1. On a long-distance hike, I'll sometimes soak clothes in baking soda to keep them from smelling like a corn chip's foot. You can also simply sprinkle some on dirty clothes, so they don’t stink up your whole backpack. If carrying something to make you smell better seems like unnecessary weight, I understand, but it's useful in other ways:
2. You can mix some baking soda and a little water in the palm of your hand to form a paste and use it as a gritty hand and foot scrub to remove dirt and odors.
3. Relieve the itch of bug bites, bee stings, or Poison Ivy by applying the baking soda paste like a salve onto the affected skin.
4. You can scrub cook pots with that baking soda paste solution, as well. Or just sprinkle some on a damp bandanna and scrub away.
5. The paste can also be used to brush your teeth. It doesn't contain fluoride, but it makes a decent toothpaste if you run out.
6. You can also dissolve a teaspoon in 4 ounces of water to make a mouthwash. Slosh it around in your mouth to get rid of bad breath or relieve canker sore or tooth pain.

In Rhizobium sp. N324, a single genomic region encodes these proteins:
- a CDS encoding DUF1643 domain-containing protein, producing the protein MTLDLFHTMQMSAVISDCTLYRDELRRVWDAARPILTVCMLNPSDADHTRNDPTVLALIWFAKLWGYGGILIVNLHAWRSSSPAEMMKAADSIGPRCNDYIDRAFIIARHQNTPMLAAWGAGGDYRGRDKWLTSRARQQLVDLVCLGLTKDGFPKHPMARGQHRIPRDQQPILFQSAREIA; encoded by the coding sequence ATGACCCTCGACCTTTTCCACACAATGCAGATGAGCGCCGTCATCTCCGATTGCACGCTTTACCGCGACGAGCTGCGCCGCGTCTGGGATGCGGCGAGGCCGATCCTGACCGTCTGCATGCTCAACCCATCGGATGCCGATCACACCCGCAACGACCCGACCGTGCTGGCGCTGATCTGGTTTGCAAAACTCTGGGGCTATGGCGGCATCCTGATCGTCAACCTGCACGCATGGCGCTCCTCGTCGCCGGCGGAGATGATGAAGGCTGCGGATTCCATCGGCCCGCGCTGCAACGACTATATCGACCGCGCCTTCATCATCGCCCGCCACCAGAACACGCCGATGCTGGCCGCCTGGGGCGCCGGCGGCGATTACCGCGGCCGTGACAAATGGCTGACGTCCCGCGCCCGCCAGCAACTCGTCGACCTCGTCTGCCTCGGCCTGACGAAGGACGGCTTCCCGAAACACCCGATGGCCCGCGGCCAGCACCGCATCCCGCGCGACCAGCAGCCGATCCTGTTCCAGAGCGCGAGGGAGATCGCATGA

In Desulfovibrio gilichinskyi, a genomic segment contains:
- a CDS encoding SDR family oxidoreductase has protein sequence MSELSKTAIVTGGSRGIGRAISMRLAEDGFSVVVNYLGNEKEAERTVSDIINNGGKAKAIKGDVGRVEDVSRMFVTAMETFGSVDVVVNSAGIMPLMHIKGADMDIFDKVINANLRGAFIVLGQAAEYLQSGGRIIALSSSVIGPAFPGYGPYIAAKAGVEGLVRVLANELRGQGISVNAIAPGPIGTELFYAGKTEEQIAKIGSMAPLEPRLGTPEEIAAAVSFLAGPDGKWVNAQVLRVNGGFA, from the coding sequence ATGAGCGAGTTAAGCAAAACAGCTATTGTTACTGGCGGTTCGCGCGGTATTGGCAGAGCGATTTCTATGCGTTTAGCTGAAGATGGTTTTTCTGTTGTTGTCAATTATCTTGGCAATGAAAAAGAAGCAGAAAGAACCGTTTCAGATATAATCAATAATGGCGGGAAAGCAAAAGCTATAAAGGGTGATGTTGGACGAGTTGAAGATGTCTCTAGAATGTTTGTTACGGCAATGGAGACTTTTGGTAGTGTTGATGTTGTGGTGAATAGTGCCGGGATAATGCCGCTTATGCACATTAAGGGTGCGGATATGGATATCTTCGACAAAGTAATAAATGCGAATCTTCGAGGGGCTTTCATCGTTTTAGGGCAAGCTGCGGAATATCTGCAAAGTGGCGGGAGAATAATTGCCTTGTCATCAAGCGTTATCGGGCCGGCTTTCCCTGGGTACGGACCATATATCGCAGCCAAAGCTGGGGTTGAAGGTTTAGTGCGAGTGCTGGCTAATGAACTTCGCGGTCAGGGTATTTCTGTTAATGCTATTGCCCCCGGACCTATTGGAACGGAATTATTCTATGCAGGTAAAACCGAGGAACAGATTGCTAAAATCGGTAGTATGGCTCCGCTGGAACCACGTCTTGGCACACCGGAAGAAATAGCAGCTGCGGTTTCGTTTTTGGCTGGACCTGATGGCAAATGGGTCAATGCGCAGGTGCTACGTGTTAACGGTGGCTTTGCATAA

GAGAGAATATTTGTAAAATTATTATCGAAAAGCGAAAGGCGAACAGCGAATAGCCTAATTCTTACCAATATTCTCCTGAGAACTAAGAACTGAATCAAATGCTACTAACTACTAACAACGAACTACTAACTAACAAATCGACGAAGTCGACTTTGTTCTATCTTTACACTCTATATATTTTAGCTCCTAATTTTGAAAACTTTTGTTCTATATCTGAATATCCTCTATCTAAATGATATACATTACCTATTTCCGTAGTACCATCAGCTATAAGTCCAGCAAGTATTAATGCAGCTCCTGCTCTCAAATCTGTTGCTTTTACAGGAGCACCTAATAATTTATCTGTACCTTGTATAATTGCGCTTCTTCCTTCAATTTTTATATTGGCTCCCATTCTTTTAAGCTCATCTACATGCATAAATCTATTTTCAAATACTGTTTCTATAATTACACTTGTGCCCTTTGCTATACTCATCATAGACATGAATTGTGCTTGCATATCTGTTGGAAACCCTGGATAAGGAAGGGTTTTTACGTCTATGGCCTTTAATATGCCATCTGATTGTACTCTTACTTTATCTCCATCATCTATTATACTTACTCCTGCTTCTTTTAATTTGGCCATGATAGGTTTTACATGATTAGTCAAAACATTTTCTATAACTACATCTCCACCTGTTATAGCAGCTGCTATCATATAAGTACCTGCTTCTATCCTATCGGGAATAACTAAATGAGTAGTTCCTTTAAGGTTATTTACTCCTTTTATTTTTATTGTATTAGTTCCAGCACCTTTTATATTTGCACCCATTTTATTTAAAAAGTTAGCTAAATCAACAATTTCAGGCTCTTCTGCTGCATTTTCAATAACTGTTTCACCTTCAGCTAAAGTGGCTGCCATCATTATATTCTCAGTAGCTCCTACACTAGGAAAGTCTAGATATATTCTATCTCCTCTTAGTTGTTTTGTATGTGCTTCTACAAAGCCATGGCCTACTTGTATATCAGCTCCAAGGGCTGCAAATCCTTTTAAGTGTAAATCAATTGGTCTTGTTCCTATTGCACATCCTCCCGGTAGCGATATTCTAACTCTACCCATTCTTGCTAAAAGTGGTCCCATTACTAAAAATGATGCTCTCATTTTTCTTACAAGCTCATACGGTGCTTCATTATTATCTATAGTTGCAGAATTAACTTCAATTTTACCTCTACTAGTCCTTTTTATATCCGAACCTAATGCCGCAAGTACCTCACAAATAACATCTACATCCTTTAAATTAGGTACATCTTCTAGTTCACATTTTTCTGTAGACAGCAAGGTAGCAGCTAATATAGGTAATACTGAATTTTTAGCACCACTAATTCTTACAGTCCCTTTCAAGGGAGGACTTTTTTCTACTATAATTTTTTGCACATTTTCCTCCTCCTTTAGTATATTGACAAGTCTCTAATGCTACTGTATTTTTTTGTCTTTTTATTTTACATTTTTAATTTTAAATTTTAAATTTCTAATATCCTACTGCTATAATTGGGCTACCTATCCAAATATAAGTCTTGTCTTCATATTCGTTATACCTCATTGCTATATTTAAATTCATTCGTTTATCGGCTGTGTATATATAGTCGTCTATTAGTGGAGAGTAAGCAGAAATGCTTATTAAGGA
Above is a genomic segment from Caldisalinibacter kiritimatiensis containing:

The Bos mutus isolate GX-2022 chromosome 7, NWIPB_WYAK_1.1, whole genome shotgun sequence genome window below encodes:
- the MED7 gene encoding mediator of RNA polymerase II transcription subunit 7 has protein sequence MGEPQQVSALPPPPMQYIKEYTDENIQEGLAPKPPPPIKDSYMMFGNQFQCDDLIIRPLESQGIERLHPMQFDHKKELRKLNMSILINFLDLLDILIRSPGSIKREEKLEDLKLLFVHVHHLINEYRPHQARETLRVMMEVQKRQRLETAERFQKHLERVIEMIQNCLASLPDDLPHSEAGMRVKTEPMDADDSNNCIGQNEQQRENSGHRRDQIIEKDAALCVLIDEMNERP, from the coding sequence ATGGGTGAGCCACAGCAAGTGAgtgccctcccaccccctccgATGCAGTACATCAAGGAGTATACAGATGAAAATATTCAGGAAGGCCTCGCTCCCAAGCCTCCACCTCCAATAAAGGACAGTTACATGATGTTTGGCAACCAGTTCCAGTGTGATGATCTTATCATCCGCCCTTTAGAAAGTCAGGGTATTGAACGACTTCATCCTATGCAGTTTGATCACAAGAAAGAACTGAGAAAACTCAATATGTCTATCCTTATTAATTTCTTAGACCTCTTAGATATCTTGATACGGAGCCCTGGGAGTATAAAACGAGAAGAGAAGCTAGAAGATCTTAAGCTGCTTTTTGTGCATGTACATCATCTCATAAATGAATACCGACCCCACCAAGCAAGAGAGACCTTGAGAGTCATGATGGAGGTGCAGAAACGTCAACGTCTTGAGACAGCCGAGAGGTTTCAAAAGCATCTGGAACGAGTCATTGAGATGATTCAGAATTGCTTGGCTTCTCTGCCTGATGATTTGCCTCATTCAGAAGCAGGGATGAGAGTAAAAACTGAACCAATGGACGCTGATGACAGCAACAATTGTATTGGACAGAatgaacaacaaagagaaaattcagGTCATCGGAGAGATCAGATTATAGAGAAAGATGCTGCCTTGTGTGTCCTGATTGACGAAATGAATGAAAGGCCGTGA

7. Dust some under your arms and on your feet to use it as a deodorant. Not a good alternative if you're going on a date, but it helps a little bit on the trail.
8. You can cool a sunburn, windburn, or other minor burns or rashes by saturating a bandanna in a warm water and baking soda solution and gently dabbing it onto the affected area.
9. You can rub dry baking soda on your roots to degrease your hair. Just towel out the excess after 1 to 3 minutes.
10. Relieve a sore throat by gargling a mixture of ½ teaspoon of baking soda and ½ teaspoon of salt with a ½ cup of warm water a few times a day until it’s gone.
I'm sure there are many other uses for baking soda on the trail. If you have any tips to share, please email me at firstname.lastname@example.org.